The Ulster Defence Association has begun steps towards disarming, NI Secretary Shaun Woodward has confirmed.
The UDA has been under pressure to disarm
The loyalist paramilitary group had been given a deadline of 9 October to decommission by Social Development Minister Margaret Ritchie.
She had threatened to withdraw £1.2m funding for a loyalist project.
Mr Woodward said the UDA had met the Independent International Commission on Decommissioning to discuss how it could put its weapons beyond use.
"The commission has confirmed that meaningful engagement and negotiations have started," he said.
"Named interlocutors have been appointed and further meetings are planned."
The UDA has been meeting the commission led by General John De Chastelain for more than two years.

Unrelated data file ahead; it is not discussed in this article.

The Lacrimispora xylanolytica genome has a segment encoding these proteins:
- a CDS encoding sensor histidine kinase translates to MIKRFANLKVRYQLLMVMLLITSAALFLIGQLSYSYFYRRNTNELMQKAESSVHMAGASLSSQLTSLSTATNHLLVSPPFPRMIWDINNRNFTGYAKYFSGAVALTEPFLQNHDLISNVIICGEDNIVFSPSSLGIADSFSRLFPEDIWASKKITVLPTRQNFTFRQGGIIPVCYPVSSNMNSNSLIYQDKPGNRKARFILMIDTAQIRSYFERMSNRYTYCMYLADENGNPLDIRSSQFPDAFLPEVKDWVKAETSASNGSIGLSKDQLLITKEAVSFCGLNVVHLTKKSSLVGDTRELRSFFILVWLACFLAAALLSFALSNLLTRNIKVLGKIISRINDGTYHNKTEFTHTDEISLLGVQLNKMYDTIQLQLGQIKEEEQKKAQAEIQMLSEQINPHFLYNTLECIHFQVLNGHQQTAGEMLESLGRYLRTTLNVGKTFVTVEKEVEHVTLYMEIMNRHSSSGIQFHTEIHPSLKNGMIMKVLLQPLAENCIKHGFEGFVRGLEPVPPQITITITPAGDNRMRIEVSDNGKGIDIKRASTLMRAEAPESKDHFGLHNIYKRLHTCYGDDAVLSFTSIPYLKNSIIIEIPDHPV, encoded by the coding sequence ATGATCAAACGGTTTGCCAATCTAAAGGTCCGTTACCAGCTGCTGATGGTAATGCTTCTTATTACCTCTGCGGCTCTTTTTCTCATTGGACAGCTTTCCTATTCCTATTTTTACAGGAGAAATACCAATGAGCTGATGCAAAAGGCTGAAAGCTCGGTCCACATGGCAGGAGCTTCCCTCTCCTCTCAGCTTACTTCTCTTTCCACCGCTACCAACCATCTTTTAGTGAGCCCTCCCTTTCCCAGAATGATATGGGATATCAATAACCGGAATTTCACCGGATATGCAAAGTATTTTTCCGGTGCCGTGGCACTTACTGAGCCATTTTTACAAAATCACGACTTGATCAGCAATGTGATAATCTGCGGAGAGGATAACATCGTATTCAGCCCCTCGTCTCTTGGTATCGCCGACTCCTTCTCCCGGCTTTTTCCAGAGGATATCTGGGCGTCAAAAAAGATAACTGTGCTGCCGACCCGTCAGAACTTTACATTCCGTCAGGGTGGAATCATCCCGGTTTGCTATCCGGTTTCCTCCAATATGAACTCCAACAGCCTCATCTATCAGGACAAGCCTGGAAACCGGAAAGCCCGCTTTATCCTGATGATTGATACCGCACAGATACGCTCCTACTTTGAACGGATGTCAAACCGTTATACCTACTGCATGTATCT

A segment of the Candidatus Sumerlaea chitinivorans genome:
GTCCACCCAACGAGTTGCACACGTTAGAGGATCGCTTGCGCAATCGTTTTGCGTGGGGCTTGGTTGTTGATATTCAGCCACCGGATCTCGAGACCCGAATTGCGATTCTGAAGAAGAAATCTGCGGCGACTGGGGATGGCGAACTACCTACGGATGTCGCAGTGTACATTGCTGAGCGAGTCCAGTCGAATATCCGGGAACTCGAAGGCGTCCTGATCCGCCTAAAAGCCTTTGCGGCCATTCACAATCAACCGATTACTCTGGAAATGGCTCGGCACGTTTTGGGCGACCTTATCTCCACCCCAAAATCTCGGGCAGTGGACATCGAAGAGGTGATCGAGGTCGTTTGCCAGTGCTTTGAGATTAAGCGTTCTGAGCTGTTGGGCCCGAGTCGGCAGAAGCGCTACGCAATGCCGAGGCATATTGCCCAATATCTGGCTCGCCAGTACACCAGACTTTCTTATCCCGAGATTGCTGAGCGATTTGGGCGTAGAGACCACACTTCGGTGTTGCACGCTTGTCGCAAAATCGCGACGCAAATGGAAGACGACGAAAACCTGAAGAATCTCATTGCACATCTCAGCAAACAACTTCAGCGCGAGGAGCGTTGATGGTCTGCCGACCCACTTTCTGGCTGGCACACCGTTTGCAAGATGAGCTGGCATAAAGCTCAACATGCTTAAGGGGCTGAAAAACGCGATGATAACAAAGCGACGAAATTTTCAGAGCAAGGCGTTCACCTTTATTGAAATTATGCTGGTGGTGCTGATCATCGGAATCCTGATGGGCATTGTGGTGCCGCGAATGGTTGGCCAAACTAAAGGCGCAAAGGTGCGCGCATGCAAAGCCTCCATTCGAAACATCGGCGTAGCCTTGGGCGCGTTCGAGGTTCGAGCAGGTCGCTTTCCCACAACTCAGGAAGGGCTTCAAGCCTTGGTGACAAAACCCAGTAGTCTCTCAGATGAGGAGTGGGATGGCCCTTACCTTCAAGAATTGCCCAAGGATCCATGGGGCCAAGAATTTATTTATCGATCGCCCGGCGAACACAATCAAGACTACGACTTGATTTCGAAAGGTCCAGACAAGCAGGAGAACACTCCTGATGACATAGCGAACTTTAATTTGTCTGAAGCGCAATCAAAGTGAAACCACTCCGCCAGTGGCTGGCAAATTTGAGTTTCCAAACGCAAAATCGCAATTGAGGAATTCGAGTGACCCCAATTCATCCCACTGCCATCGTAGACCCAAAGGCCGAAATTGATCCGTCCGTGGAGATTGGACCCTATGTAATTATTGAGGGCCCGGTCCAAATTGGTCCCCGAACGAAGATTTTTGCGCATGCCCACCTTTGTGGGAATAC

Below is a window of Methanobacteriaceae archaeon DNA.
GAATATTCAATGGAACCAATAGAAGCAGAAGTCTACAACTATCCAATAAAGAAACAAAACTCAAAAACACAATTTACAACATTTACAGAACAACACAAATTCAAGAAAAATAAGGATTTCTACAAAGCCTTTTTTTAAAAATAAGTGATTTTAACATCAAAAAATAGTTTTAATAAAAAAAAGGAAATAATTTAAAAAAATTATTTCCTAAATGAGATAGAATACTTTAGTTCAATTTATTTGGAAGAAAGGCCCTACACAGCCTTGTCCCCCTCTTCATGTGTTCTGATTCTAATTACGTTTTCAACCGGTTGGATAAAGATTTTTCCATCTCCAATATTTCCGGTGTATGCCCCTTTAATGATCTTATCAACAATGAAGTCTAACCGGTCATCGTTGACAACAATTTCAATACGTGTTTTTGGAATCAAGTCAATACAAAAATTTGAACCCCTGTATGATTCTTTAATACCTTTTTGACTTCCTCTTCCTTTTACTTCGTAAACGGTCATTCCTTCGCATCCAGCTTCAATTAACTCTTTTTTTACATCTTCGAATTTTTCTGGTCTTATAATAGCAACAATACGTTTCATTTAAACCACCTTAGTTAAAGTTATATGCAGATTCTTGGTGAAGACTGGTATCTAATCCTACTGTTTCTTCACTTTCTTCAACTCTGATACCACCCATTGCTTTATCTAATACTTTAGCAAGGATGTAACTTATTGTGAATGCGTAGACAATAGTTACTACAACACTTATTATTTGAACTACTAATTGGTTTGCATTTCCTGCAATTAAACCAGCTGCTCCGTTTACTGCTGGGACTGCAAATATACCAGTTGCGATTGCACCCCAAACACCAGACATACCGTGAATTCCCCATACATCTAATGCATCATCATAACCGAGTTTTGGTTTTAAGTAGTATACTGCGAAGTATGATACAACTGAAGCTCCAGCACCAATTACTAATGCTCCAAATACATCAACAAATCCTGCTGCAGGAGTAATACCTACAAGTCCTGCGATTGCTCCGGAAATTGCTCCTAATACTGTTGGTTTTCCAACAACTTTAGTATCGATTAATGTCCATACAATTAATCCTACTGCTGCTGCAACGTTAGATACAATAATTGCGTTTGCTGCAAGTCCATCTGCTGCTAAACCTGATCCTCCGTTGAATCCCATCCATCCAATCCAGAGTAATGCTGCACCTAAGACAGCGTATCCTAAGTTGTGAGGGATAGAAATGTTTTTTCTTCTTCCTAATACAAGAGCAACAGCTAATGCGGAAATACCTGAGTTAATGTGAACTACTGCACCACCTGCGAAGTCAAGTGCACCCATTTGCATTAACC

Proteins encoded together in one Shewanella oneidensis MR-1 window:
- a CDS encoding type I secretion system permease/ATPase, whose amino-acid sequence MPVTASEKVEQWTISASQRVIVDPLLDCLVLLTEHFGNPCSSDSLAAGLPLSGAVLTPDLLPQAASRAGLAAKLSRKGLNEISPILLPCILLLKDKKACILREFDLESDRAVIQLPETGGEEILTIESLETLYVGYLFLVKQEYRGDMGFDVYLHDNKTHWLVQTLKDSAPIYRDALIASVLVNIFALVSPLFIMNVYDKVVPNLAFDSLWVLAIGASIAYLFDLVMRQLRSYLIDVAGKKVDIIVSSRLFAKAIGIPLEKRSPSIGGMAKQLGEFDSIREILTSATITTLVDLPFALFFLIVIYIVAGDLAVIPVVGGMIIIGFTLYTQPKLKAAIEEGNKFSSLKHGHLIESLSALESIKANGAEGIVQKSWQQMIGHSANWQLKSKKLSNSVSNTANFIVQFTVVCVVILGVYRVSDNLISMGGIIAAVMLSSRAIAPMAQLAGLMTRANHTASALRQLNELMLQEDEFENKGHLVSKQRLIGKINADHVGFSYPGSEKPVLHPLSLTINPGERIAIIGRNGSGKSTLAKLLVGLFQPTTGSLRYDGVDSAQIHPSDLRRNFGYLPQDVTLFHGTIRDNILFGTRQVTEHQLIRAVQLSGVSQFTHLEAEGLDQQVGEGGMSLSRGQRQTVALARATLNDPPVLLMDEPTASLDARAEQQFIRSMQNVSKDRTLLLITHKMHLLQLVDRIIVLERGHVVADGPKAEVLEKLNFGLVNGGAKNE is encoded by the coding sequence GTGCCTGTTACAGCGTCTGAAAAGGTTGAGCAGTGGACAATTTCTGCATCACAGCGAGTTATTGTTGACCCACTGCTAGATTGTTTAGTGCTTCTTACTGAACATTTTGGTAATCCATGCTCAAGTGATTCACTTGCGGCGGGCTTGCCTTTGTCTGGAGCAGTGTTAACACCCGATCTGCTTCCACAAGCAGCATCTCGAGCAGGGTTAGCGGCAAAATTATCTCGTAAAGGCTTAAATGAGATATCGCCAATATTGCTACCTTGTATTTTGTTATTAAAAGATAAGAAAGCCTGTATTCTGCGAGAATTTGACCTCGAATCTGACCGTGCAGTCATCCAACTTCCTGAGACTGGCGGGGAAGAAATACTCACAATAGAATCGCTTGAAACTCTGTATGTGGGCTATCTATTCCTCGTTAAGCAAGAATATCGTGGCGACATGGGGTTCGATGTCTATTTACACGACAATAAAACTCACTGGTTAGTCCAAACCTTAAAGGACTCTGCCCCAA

Mr Woodward's welcome for this new development will put pressure on Ms Ritchie.
The social development minister has insisted she will end funding for a three-year loyalist conflict transformation project, unless actual decommissioning of weapons begins by Tuesday.
This appears unlikely, given Friday's UDA statement indicating that it will not be pressurised into decommissioning as it had agreed its own timetable with its members.
Loyalist sources insist that a process is underway that could lead to decommissioning at a later date, and it appears that Mr Woodward has endorsed this view.